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dick gregory leaves big shoes to fill: his take on the u.s.’s racism & imperialism are as relevant as ever

August 21, 2017
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“Dick Gregory was the greatest, and he was the first. Somebody had to break down that door.” — Richard Pryor

On Saturday, the world lost one of its most profound—and hilarious—warriors for social justice. At 84, Dick Gregory had already changed the landscape of satirical comedy twice over (he notably took a near-two-decade hiatus, returning in 1993), with his bold stance against racism in the 60s making his name synonymous with the Civil Rights Movement.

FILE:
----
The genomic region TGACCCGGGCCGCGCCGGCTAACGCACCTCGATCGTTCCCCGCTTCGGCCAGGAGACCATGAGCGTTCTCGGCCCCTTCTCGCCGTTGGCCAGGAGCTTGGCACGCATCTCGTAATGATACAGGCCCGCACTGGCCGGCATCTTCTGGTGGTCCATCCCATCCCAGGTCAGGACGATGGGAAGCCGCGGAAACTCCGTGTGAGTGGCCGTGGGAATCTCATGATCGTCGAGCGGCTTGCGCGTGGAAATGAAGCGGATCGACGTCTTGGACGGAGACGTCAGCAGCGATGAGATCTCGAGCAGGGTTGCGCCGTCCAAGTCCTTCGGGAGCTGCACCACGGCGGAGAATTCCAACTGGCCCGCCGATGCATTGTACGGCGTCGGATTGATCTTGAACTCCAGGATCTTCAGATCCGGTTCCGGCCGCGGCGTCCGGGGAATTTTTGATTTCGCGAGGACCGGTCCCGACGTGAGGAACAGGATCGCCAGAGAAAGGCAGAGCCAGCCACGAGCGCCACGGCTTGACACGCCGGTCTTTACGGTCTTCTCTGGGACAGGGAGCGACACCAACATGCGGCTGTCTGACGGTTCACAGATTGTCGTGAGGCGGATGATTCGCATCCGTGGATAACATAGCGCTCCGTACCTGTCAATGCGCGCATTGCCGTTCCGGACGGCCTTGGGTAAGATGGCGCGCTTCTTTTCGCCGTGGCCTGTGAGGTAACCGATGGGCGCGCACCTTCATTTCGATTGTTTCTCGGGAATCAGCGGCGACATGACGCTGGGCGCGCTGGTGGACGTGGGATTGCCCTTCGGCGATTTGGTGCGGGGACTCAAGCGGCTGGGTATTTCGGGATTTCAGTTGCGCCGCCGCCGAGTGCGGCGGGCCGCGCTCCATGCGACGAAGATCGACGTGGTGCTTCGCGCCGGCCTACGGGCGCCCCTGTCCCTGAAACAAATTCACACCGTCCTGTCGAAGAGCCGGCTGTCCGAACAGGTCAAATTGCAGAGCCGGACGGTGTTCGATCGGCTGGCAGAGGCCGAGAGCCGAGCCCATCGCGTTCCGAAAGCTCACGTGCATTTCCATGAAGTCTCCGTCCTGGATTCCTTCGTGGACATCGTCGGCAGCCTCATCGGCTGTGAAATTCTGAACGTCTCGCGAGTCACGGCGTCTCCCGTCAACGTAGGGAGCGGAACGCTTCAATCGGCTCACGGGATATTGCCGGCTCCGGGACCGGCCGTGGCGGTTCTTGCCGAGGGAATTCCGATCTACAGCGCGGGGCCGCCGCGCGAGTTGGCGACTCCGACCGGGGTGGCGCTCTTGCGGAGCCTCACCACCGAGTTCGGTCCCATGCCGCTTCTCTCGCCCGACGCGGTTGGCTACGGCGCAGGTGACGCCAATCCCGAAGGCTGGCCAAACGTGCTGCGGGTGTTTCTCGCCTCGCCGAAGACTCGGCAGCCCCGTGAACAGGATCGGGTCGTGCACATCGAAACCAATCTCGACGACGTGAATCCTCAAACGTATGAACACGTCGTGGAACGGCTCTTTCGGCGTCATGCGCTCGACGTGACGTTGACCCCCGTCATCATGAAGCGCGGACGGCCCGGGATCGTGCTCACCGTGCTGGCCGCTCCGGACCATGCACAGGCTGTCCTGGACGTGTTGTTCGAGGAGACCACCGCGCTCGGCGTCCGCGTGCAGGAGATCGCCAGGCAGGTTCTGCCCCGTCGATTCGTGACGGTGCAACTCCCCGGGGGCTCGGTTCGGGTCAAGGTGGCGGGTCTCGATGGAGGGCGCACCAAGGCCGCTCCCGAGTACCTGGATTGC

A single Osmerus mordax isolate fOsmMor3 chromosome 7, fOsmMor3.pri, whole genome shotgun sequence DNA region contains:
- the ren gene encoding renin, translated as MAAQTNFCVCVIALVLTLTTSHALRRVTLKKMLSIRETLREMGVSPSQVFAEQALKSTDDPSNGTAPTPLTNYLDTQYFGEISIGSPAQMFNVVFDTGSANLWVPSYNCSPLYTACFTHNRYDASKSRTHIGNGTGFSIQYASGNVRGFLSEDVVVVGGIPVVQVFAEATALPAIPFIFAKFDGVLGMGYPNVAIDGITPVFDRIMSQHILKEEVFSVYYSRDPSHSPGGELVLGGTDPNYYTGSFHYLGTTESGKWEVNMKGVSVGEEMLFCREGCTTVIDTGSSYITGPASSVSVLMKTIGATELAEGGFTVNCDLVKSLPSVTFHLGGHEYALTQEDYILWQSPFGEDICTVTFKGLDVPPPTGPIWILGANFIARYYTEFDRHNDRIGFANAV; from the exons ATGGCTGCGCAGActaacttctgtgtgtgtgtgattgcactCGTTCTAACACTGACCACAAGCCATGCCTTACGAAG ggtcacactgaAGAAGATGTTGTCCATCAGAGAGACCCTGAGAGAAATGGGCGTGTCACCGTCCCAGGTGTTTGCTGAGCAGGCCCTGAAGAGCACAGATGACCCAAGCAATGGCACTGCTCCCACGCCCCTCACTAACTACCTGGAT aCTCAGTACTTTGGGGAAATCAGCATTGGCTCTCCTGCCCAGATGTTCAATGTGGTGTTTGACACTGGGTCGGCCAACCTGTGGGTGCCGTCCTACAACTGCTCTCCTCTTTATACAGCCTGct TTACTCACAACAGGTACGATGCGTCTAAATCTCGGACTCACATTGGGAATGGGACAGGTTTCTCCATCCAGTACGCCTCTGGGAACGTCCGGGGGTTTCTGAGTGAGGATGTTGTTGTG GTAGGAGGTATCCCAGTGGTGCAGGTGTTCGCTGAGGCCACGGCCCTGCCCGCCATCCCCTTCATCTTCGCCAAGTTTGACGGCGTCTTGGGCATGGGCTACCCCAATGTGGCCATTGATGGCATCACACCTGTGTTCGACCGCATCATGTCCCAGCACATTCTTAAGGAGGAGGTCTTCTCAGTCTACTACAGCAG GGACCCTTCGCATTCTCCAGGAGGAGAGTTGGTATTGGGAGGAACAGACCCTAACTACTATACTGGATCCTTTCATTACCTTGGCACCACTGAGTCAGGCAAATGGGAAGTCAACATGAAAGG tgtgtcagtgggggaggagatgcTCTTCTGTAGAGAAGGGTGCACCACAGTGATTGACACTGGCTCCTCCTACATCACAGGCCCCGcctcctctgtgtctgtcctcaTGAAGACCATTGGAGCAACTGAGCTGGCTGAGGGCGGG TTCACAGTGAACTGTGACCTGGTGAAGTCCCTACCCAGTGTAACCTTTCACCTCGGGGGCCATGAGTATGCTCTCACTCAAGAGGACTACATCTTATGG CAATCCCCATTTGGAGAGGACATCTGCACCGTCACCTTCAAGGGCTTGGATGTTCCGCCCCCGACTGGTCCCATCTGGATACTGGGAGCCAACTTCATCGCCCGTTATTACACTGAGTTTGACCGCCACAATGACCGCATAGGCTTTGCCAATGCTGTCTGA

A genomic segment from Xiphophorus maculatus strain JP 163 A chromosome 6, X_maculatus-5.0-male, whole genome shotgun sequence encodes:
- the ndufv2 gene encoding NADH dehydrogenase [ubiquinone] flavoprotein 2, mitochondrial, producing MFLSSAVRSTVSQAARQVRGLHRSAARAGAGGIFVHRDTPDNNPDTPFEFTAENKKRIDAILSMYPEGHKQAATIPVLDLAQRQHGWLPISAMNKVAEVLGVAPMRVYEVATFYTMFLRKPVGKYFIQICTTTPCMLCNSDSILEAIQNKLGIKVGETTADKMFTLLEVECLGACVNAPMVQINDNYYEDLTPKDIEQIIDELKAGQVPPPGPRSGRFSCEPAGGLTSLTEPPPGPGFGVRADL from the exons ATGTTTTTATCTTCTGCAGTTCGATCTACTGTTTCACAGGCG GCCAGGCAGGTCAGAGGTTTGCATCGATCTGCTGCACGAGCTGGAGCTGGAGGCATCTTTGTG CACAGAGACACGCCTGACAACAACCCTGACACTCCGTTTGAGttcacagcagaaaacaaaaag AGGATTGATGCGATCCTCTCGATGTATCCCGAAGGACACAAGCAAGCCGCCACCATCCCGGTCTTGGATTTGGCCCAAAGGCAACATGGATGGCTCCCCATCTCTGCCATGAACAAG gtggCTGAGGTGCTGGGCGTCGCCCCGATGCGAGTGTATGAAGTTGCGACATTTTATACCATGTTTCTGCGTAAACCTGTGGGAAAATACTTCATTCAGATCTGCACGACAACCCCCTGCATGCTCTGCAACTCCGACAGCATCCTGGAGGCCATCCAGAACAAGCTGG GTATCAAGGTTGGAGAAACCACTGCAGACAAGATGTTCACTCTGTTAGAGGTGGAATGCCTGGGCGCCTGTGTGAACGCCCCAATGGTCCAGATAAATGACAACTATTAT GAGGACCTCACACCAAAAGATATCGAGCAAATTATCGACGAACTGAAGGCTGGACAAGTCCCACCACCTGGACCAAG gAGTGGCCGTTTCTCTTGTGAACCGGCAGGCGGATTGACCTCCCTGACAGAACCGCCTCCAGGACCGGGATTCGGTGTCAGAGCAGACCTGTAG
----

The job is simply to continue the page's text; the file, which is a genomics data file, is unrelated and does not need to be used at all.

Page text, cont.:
Though an indisputable king of comedy, Gregory did not limit his activism to telling jokes. He once famously claimed that “humor can no more find the solution to race problems than it can cure cancer,” and went beyond comedy often to put his body on the line for his strong beliefs. In 1963, Gregory was arrested and beaten for participating in a protest for the right to vote in Birmingham, Alabama. Afterwards, he wrote, “It was just body pain, though. The Negro has a callus growing on his soul, and it’s getting harder and harder to hurt him there.”

As with the loss of any icon, Twitter quickly became a digital memorial under the hastag #RIPDickGregory. Check out some of the most resonant memories of the legend below:



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